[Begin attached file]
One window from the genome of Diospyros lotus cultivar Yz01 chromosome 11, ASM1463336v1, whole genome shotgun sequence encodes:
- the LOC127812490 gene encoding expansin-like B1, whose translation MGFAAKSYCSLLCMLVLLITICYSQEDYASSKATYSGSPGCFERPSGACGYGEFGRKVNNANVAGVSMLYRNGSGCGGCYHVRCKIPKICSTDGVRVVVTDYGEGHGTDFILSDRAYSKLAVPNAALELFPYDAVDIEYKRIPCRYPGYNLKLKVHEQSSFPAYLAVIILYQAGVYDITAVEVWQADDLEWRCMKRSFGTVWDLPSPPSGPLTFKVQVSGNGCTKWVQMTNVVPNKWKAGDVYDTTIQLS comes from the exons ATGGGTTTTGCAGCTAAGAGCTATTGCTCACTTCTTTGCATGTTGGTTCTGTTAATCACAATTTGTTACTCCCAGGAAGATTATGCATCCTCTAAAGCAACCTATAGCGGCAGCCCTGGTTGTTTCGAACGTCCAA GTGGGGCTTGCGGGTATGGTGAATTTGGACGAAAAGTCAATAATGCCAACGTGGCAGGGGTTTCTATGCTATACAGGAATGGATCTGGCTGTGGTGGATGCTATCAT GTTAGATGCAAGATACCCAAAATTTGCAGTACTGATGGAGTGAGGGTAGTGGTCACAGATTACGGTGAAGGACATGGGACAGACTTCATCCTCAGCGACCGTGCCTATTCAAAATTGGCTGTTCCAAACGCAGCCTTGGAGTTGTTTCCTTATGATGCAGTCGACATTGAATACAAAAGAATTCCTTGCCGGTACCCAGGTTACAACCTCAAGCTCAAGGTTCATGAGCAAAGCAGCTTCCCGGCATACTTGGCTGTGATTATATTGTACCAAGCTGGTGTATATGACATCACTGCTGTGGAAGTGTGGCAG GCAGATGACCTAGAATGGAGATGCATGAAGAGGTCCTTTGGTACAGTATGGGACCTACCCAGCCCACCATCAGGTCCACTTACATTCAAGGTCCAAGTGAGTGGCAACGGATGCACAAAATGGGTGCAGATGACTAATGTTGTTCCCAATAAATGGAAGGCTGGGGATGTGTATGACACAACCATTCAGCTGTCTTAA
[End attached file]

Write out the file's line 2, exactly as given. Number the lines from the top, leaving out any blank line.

- the LOC127812490 gene encoding expansin-like B1, whose translation MGFAAKSYCSLLCMLVLLITICYSQEDYASSKATYSGSPGCFERPSGACGYGEFGRKVNNANVAGVSMLYRNGSGCGGCYHVRCKIPKICSTDGVRVVVTDYGEGHGTDFILSDRAYSKLAVPNAALELFPYDAVDIEYKRIPCRYPGYNLKLKVHEQSSFPAYLAVIILYQAGVYDITAVEVWQADDLEWRCMKRSFGTVWDLPSPPSGPLTFKVQVSGNGCTKWVQMTNVVPNKWKAGDVYDTTIQLS comes from the exons ATGGGTTTTGCAGCTAAGAGCTATTGCTCACTTCTTTGCATGTTGGTTCTGTTAATCACAATTTGTTACTCCCAGGAAGATTATGCATCCTCTAAAGCAACCTATAGCGGCAGCCCTGGTTGTTTCGAACGTCCAA GTGGGGCTTGCGGGTATGGTGAATTTGGACGAAAAGTCAATAATGCCAACGTGGCAGGGGTTTCTATGCTATACAGGAATGGATCTGGCTGTGGTGGATGCTATCAT GTTAGATGCAAGATACCCAAAATTTGCAGTACTGATGGAGTGAGGGTAGTGGTCACAGATTACGGTGAAGGACATGGGACAGACTTCATCCTCAGCGACCGTGCCTATTCAAAATTGGCTGTTCCAAACGCAGCCTTGGAGTTGTTTCCTTATGATGCAGTCGACATTGAATACAAAAGAATTCCTTGCCGGTACCCAGGTTACAACCTCAAGCTCAAGGTTCATGAGCAAAGCAGCTTCCCGGCATACTTGGCTGTGATTATATTGTACCAAGCTGGTGTATATGACATCACTGCTGTGGAAGTGTGGCAG GCAGATGACCTAGAATGGAGATGCATGAAGAGGTCCTTTGGTACAGTATGGGACCTACCCAGCCCACCATCAGGTCCACTTACATTCAAGGTCCAAGTGAGTGGCAACGGATGCACAAAATGGGTGCAGATGACTAATGTTGTTCCCAATAAATGGAAGGCTGGGGATGTGTATGACACAACCATTCAGCTGTCTTAA